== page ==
At its core is a targeted message delivered within the right networking hotspots in a consistent manner and with intent. This is not firing off blog or social media posts at random intervals or buying Facebook ads whenever the funding is available. Integrated, Inbound, multi or omnichannel marketing has to be intentional, thoughtful, and strategic to work.

This same philosophy should apply to your networking approach and your job search. Find out where the hiring managers live and are engaged and connect with them via content, thought leadership posts, video, or online virtual recruiting events.  

According to Thomas, LinkedIn is the most utilized networking and job connection platform available right now. Curating your professional profile and presenting it thoughtfully is a great way to build awareness of your personal brand and get your name in front of the right hiring managers.  

But job seekers also need to be mindful not to overstate their skills or oversell their brand to hiring managers, recruiters, and human resource professionals. There is a fine line between connecting with these groups and pestering them.

“I think you need to be cognizant of what value you’re bringing to any conversation. If you’re requesting an exploratory discussion, you need to have a valid reason for why they should take time out of their day to speak with you,” said Thomas. “You have to be selfless and empathic to their business needs. You need to create value so the hiring manager can get something out of the conversation as well, whether that’s your talent or something you can deliver if you were to step into a role with them.”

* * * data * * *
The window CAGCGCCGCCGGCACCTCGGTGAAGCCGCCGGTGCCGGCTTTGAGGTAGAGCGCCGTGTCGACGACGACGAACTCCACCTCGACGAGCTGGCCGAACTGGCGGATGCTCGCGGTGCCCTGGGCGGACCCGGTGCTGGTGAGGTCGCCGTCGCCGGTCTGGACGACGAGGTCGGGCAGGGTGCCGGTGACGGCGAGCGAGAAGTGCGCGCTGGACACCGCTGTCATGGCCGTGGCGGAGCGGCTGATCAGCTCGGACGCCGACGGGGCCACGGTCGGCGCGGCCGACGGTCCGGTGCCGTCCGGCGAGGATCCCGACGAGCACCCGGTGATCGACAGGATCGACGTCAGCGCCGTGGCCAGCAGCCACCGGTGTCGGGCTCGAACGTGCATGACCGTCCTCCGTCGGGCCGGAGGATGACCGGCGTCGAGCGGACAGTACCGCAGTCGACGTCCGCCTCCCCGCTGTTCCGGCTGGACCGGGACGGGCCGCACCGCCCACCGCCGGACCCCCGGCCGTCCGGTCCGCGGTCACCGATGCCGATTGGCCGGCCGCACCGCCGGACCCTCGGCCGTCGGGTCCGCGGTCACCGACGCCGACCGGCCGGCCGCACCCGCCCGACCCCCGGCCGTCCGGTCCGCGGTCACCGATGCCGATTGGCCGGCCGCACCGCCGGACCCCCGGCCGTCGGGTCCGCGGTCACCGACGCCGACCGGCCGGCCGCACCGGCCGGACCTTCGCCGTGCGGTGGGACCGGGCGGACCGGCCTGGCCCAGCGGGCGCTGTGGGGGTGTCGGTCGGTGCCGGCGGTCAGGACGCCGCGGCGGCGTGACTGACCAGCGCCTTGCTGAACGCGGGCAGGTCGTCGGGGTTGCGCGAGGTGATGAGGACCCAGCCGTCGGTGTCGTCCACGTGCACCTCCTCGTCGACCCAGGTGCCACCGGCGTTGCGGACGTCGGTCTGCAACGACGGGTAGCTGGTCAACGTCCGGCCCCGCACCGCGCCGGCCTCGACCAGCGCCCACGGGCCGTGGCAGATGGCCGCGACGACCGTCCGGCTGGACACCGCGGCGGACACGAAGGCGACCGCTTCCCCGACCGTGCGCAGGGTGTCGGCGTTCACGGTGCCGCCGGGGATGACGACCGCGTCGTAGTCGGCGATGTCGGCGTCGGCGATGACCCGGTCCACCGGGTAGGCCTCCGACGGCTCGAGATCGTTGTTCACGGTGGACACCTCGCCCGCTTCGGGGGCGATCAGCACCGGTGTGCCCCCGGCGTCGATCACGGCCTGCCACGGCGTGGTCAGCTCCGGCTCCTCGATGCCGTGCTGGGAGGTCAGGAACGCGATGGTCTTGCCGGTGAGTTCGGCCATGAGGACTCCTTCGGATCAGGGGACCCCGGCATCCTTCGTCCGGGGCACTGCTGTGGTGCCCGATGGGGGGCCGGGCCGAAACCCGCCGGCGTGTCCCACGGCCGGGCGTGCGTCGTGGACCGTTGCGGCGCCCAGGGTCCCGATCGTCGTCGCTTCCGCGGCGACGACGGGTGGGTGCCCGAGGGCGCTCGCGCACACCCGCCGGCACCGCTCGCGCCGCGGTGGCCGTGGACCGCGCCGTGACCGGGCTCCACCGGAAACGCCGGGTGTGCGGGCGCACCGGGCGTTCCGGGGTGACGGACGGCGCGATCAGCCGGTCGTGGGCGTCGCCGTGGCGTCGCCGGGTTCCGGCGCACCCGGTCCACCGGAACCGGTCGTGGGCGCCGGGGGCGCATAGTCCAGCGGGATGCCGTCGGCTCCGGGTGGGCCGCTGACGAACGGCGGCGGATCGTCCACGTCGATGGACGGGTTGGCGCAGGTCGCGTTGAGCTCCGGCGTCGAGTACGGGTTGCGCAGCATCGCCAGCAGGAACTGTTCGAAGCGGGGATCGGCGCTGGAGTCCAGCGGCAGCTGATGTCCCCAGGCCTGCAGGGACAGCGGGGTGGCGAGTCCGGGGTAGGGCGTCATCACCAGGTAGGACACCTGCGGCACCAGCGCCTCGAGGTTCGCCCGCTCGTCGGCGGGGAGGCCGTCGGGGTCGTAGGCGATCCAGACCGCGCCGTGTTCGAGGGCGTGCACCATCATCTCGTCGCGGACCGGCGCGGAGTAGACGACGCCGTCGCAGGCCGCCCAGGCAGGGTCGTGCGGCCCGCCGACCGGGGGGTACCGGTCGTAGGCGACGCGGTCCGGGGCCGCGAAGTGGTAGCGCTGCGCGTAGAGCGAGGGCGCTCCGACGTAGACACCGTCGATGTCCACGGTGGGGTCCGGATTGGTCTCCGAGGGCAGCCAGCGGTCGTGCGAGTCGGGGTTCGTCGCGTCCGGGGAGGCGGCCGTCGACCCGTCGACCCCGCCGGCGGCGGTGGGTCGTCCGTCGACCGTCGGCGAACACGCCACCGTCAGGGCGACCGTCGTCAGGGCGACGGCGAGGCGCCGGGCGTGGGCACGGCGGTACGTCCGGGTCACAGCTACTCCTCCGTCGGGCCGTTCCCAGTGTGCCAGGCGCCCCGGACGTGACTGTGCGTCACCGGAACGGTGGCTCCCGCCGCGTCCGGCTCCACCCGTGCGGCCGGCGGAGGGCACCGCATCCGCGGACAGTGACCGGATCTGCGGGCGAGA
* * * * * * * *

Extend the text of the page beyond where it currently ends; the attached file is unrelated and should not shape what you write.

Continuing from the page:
“Being mindful is the key to this. You should avoid just asking for an interview or just sending your resume and leaving it there. If you haven’t put a lot of thought into it, it will be a big turnoff for companies and hiring teams,” added Thomas. 

Showing usefulness, utility, and passion is always better than a salesy or overly aggressive approach to job networking. A softer branding approach has the most value.

“Think about your skillset as the product you’re trying to sell and how you create quantifiable value early in a conversation. You need to demonstrate your value proposition. Show how you’ll help a hiring manager drive business objectives and create better business outcomes,” stated Thomas. “You’ll be working with this person 40 hours a week at a minimum, so you also need to show that you’re fun to work with, that you’re passionate about what you do, you’re a willing teacher, and that you can create value.” 

“If you take the traditional approach to the job search, you’ll eventually find a job. The difference here is finding a job versus a dream job. You’ll find a job you’re more satisfied with and that’s better aligned with your career goals if you’re taking the time to put all of yourself into sharing and taking part in the things that are exciting to you professionally,” stated Thomas.

The “set-it-and-forget-it” days of posting your resume and cover letter on a popular job search site are over. 

A multi-channel, strategic, consistent, and thoughtful approach to marketing your personal brand to hiring managers is a necessity for any life sciences professional looking to land their next great opportunity. Showcase your skill, express your passion, and deliver value by engaging the life sciences hiring community where they live and that next dream job will become reality faster than you might think.